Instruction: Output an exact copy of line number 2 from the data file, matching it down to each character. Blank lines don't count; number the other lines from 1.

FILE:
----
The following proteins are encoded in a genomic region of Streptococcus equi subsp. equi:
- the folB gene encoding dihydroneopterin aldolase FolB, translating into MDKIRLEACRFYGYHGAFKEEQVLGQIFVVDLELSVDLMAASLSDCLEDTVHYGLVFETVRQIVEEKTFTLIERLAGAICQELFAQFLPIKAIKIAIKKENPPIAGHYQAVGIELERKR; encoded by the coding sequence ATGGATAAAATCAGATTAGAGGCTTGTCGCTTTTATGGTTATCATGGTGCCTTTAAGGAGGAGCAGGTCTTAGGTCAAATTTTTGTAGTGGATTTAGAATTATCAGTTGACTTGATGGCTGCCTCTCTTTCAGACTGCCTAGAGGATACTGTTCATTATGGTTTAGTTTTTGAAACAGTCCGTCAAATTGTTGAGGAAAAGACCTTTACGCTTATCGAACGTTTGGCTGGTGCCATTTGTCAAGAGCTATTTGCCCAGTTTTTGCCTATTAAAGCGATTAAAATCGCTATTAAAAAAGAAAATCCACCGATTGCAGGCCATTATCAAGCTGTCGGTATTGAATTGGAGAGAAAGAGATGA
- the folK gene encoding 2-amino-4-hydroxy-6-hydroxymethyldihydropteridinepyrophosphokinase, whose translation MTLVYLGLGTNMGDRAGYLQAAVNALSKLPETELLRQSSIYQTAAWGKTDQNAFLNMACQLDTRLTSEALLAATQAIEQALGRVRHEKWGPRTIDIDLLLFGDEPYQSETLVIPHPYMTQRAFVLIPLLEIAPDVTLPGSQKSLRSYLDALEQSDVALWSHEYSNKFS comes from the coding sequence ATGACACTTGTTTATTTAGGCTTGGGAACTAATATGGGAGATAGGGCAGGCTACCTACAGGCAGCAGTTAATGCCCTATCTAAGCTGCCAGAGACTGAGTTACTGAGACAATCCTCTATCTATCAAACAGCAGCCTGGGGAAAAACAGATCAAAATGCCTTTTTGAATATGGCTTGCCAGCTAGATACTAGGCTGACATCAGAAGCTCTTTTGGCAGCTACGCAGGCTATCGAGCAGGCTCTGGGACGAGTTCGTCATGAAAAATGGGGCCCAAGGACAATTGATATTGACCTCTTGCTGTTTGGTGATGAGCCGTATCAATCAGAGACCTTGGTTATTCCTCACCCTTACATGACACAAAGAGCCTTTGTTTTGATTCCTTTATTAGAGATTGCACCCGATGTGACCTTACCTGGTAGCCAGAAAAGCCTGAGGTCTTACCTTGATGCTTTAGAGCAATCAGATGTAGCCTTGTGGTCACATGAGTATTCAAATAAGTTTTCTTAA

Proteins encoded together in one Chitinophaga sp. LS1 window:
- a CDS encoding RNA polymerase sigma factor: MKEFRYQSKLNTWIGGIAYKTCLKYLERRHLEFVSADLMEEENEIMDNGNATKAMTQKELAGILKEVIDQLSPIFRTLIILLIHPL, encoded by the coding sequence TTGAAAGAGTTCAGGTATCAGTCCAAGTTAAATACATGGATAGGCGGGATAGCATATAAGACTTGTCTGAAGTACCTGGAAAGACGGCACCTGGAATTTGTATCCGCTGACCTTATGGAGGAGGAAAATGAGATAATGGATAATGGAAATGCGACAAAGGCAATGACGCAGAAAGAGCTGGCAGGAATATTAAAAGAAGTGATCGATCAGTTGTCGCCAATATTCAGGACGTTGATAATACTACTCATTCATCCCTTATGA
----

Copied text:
- the folB gene encoding dihydroneopterin aldolase FolB, translating into MDKIRLEACRFYGYHGAFKEEQVLGQIFVVDLELSVDLMAASLSDCLEDTVHYGLVFETVRQIVEEKTFTLIERLAGAICQELFAQFLPIKAIKIAIKKENPPIAGHYQAVGIELERKR; encoded by the coding sequence ATGGATAAAATCAGATTAGAGGCTTGTCGCTTTTATGGTTATCATGGTGCCTTTAAGGAGGAGCAGGTCTTAGGTCAAATTTTTGTAGTGGATTTAGAATTATCAGTTGACTTGATGGCTGCCTCTCTTTCAGACTGCCTAGAGGATACTGTTCATTATGGTTTAGTTTTTGAAACAGTCCGTCAAATTGTTGAGGAAAAGACCTTTACGCTTATCGAACGTTTGGCTGGTGCCATTTGTCAAGAGCTATTTGCCCAGTTTTTGCCTATTAAAGCGATTAAAATCGCTATTAAAAAAGAAAATCCACCGATTGCAGGCCATTATCAAGCTGTCGGTATTGAATTGGAGAGAAAGAGATGA